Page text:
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The science of what makes work meaningful

Meaningful work isn’t just some lofty goal. In a tight labor market, it’s essential to keeping your employees. On this episode of The New Way We Work, we explore how to find meaning and fulfillment in any job.

The science of what makes work meaningful
[Photo: Klaus Vedfelt/Getty Images]

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There are a lot of things that make for a good job: fair pay and benefits, a boss who treats you with empathy and respect, an inclusive culture, and friendships with colleagues. But there’s one aspect of a “good job” that’s a little bit harder to pin down: What makes for meaningful work?

Meaningful work—a job that isn’t just about paying the bills, but is connected to purpose, that makes you feel fulfilled and valuable—isn’t just some lofty goal. In a tight labor market, it’s essential to keeping your employees. In fact, according to a recent Gallup poll, it takes more than a 20% pay raise to lure most employees away from a job where they feel engaged, and unsurprisingly next to nothing to poach most disengaged workers.

So, what makes employees feel engaged with their work, and has that changed in the last few years?

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On the most recent episode of The New Way We Work, David Rock explains the factors that make a job meaningful. Rock is the cofounder and CEO of NeuroLeadership Institute, a cognitive science consultancy that has advised some of the biggest companies. He is also the author of four books including Your Brain at Work, and a contributor to Fast Company.

Rock points to a process in the brain referred to as “the ladder of construal,” which is basically how you connect your actions to larger purpose. It’s how, as he says, the janitor at NASA doesn’t view his actions as simply sweeping the floor, but instead as being connected to the larger purpose of putting people in space. But finding that connection to a larger purpose can be more challenging when your company isn’t saving lives or sending people to the moon. It can also be difficult for employees to stay connected to the larger meaning and purpose of work when they’re bogged down in back-to-back meetings.

To help employees find that connection, Rock suggests that managers create a set of shared goals and return to them frequently. “The more a manager creates shared goals, the more they create a sense of being part of an ‘in group’ between the team. That’s a really important thing, because when you have a sense of [an] ‘in group,’ you have much deeper collaboration,” he says. “Your brain literally pays more attention and processes more accurately. . . . You get more accurate sharing of information, more accurate perception, better collaboration, and good motivation.”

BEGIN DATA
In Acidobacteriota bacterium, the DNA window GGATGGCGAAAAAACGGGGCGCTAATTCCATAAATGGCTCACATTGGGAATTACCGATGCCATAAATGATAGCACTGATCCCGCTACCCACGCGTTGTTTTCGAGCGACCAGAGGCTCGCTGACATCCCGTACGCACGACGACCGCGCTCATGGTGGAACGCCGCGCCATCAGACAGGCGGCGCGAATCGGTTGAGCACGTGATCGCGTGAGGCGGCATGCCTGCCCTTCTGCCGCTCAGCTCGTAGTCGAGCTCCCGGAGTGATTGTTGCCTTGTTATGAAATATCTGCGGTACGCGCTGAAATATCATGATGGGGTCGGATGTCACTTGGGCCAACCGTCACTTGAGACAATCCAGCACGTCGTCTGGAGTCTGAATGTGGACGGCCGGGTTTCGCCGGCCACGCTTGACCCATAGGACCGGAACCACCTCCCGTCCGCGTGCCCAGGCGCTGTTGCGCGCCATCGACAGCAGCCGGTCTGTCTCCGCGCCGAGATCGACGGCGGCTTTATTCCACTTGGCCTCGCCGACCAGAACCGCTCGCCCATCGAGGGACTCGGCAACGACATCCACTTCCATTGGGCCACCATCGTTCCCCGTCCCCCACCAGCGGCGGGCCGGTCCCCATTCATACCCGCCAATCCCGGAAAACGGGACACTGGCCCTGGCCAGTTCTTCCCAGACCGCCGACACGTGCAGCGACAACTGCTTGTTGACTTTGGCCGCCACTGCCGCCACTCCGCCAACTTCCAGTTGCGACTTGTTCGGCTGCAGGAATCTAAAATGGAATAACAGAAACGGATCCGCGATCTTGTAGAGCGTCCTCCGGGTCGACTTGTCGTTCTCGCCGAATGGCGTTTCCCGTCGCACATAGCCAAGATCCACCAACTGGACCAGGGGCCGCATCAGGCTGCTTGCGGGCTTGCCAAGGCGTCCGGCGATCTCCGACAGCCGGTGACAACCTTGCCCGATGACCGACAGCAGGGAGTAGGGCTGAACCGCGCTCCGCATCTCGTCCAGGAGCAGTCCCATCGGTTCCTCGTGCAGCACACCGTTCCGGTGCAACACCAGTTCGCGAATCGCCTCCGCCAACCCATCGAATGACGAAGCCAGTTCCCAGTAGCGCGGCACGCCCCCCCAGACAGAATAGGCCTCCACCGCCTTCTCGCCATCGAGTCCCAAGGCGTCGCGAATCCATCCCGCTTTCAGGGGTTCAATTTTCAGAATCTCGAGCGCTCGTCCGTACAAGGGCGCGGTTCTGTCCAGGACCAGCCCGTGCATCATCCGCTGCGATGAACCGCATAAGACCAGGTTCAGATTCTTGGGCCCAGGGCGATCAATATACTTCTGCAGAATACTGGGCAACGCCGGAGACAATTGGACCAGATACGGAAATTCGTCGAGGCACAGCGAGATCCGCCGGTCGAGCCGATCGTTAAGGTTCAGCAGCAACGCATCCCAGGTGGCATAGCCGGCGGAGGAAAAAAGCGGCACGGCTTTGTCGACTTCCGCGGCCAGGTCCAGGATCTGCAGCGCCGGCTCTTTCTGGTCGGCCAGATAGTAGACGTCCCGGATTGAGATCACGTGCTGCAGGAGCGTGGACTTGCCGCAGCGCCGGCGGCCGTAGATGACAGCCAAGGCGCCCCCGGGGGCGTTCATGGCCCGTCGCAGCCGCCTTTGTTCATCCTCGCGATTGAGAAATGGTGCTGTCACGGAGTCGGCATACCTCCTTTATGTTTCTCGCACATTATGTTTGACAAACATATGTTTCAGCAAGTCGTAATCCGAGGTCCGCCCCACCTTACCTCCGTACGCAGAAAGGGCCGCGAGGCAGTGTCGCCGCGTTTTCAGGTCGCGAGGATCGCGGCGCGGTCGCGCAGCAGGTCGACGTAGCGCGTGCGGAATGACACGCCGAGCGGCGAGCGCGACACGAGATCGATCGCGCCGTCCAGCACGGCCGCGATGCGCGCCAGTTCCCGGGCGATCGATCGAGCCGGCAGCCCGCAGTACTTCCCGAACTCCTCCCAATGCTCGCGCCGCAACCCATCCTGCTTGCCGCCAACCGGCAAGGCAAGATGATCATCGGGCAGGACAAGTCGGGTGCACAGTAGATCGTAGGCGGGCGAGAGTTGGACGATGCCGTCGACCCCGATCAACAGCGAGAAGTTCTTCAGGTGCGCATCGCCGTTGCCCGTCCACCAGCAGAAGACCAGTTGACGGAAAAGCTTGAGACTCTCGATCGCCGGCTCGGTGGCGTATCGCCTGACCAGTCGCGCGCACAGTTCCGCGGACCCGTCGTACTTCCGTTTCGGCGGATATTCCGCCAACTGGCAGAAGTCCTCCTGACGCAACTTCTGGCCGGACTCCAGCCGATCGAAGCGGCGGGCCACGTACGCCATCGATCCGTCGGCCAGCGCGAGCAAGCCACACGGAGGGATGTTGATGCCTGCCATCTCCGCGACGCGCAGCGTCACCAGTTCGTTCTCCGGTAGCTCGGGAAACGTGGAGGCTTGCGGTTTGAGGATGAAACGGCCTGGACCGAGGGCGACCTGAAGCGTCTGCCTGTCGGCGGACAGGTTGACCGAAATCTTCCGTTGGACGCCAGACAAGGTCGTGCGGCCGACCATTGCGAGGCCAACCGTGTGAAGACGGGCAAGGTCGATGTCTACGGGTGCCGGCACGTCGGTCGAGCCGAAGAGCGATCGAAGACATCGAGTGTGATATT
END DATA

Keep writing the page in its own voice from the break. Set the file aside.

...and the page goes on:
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Of course, not everyone finds motivation from the same things. Rock points to NeroLeadership’s SCARF assessment which has been used by many companies to figure out how to keep employees motivated and engaged. SCARF stands for Status, Certainty, Autonomy, Relatedness, and Fairness. The model, he says, was created over the course of several years by scientists studying the brain’s rewards systems. It describes what Rock calls the five intrinsic motivations. “When you’re trying to create meaning for someone [who is] really passionate about autonomy, they love it when they have choices, so to that person  meaningful work is when they get to be more in control,” he explains. Meanwhile if someone finds more motivation in relatedness, meaningful work for them is when they feel really connected to people and helping other people.

Listen to the episode for how to identify your and your colleagues’ motivations, how to keep all employees engaged with hybrid work, and how to adjust your mindset to make it through challenging work environments.

You can listen and subscribe to The New Way We Work on Apple PodcastsGoogle PodcastsStitcherSpotifyRadioPublic, or wherever you get your podcasts.

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About the author

Kathleen Davis is Deputy Editor at FastCompany.com. Previously, she has worked as an editor at Entrepreneur.com, WomansDay.com and Popular Photography magazine.

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